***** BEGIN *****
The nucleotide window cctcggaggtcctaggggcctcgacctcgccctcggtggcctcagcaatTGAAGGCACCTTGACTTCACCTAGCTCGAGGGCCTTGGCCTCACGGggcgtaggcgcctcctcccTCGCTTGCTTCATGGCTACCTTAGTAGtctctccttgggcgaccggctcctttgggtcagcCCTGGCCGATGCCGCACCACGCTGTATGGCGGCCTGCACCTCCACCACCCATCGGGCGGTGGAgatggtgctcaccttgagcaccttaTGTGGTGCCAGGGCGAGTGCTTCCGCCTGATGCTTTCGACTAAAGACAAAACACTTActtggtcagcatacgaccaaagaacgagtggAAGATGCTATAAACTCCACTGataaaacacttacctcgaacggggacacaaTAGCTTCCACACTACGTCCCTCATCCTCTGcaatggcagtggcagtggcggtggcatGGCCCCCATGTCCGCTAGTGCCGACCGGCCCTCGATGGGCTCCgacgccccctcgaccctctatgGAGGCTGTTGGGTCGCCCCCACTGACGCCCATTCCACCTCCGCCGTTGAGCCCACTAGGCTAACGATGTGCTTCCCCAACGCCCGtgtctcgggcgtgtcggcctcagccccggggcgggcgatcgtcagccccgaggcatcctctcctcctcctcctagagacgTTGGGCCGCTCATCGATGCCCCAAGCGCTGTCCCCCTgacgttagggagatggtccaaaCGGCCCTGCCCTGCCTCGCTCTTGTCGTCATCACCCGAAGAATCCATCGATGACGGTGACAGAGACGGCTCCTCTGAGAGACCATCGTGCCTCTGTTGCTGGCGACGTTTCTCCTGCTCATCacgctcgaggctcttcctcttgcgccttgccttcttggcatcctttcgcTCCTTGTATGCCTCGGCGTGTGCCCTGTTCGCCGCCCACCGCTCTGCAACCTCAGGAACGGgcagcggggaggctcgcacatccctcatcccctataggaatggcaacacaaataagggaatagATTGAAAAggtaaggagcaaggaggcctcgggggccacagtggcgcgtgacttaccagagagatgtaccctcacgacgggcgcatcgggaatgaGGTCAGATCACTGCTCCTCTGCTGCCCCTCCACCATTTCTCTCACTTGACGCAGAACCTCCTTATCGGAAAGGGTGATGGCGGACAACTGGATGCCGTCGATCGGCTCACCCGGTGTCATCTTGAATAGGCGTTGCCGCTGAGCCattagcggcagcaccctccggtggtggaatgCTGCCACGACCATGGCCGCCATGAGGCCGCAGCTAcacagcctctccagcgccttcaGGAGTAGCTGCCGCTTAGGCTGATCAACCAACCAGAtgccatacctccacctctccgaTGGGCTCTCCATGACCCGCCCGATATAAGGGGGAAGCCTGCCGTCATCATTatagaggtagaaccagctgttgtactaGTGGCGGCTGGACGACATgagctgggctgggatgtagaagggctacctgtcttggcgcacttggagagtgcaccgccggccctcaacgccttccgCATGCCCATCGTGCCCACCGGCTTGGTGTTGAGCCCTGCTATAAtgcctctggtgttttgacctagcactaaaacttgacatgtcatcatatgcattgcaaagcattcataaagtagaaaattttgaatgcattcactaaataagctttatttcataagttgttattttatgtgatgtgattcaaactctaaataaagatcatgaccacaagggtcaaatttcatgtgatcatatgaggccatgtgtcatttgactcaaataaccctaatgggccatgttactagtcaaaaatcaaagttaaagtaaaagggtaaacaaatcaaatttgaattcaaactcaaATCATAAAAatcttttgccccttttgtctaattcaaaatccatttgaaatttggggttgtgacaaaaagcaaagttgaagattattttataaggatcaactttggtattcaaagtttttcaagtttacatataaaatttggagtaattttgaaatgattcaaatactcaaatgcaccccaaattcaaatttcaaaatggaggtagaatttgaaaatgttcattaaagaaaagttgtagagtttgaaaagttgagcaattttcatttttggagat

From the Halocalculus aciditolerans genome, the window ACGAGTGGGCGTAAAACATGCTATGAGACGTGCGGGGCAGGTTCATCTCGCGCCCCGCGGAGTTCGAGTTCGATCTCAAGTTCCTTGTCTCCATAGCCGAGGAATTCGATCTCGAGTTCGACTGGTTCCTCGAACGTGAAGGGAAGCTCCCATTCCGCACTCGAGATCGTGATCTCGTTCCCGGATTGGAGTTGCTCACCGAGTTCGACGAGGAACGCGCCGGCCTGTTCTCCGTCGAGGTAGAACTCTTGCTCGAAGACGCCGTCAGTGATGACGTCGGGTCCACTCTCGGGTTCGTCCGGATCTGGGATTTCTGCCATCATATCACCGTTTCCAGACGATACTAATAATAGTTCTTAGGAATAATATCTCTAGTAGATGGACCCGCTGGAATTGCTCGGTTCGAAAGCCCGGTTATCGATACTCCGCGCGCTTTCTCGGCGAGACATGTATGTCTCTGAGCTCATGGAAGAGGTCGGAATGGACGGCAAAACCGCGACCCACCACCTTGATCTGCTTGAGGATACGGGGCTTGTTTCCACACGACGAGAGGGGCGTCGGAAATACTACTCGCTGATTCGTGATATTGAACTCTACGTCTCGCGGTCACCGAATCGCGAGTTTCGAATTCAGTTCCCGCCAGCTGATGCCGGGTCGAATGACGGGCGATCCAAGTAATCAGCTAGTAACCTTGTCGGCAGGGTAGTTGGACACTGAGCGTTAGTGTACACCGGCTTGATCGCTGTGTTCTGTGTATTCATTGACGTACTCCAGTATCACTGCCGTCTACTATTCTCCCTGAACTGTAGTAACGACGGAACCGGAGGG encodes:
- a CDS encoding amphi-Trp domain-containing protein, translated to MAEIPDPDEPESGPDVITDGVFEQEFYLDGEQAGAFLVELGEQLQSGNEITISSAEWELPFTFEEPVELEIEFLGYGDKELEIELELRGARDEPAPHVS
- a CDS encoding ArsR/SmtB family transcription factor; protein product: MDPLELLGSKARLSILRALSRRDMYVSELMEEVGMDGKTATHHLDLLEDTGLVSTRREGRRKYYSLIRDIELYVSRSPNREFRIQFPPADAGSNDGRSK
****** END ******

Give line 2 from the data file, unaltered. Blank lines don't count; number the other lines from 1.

From the Halocalculus aciditolerans genome, the window ACGAGTGGGCGTAAAACATGCTATGAGACGTGCGGGGCAGGTTCATCTCGCGCCCCGCGGAGTTCGAGTTCGATCTCAAGTTCCTTGTCTCCATAGCCGAGGAATTCGATCTCGAGTTCGACTGGTTCCTCGAACGTGAAGGGAAGCTCCCATTCCGCACTCGAGATCGTGATCTCGTTCCCGGATTGGAGTTGCTCACCGAGTTCGACGAGGAACGCGCCGGCCTGTTCTCCGTCGAGGTAGAACTCTTGCTCGAAGACGCCGTCAGTGATGACGTCGGGTCCACTCTCGGGTTCGTCCGGATCTGGGATTTCTGCCATCATATCACCGTTTCCAGACGATACTAATAATAGTTCTTAGGAATAATATCTCTAGTAGATGGACCCGCTGGAATTGCTCGGTTCGAAAGCCCGGTTATCGATACTCCGCGCGCTTTCTCGGCGAGACATGTATGTCTCTGAGCTCATGGAAGAGGTCGGAATGGACGGCAAAACCGCGACCCACCACCTTGATCTGCTTGAGGATACGGGGCTTGTTTCCACACGACGAGAGGGGCGTCGGAAATACTACTCGCTGATTCGTGATATTGAACTCTACGTCTCGCGGTCACCGAATCGCGAGTTTCGAATTCAGTTCCCGCCAGCTGATGCCGGGTCGAATGACGGGCGATCCAAGTAATCAGCTAGTAACCTTGTCGGCAGGGTAGTTGGACACTGAGCGTTAGTGTACACCGGCTTGATCGCTGTGTTCTGTGTATTCATTGACGTACTCCAGTATCACTGCCGTCTACTATTCTCCCTGAACTGTAGTAACGACGGAACCGGAGGG encodes: